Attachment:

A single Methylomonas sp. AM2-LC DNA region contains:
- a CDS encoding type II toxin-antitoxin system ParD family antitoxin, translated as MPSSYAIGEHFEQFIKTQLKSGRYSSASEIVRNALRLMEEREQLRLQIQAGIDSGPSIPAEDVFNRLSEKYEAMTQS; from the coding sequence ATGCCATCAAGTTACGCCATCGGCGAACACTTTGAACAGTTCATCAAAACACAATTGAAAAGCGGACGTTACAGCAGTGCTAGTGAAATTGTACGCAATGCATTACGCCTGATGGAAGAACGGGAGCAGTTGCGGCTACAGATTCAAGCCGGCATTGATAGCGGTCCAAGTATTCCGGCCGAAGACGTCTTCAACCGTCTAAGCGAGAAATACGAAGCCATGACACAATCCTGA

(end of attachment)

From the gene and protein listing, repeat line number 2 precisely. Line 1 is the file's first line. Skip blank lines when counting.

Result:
- a CDS encoding type II toxin-antitoxin system ParD family antitoxin, translated as MPSSYAIGEHFEQFIKTQLKSGRYSSASEIVRNALRLMEEREQLRLQIQAGIDSGPSIPAEDVFNRLSEKYEAMTQS; from the coding sequence ATGCCATCAAGTTACGCCATCGGCGAACACTTTGAACAGTTCATCAAAACACAATTGAAAAGCGGACGTTACAGCAGTGCTAGTGAAATTGTACGCAATGCATTACGCCTGATGGAAGAACGGGAGCAGTTGCGGCTACAGATTCAAGCCGGCATTGATAGCGGTCCAAGTATTCCGGCCGAAGACGTCTTCAACCGTCTAAGCGAGAAATACGAAGCCATGACACAATCCTGA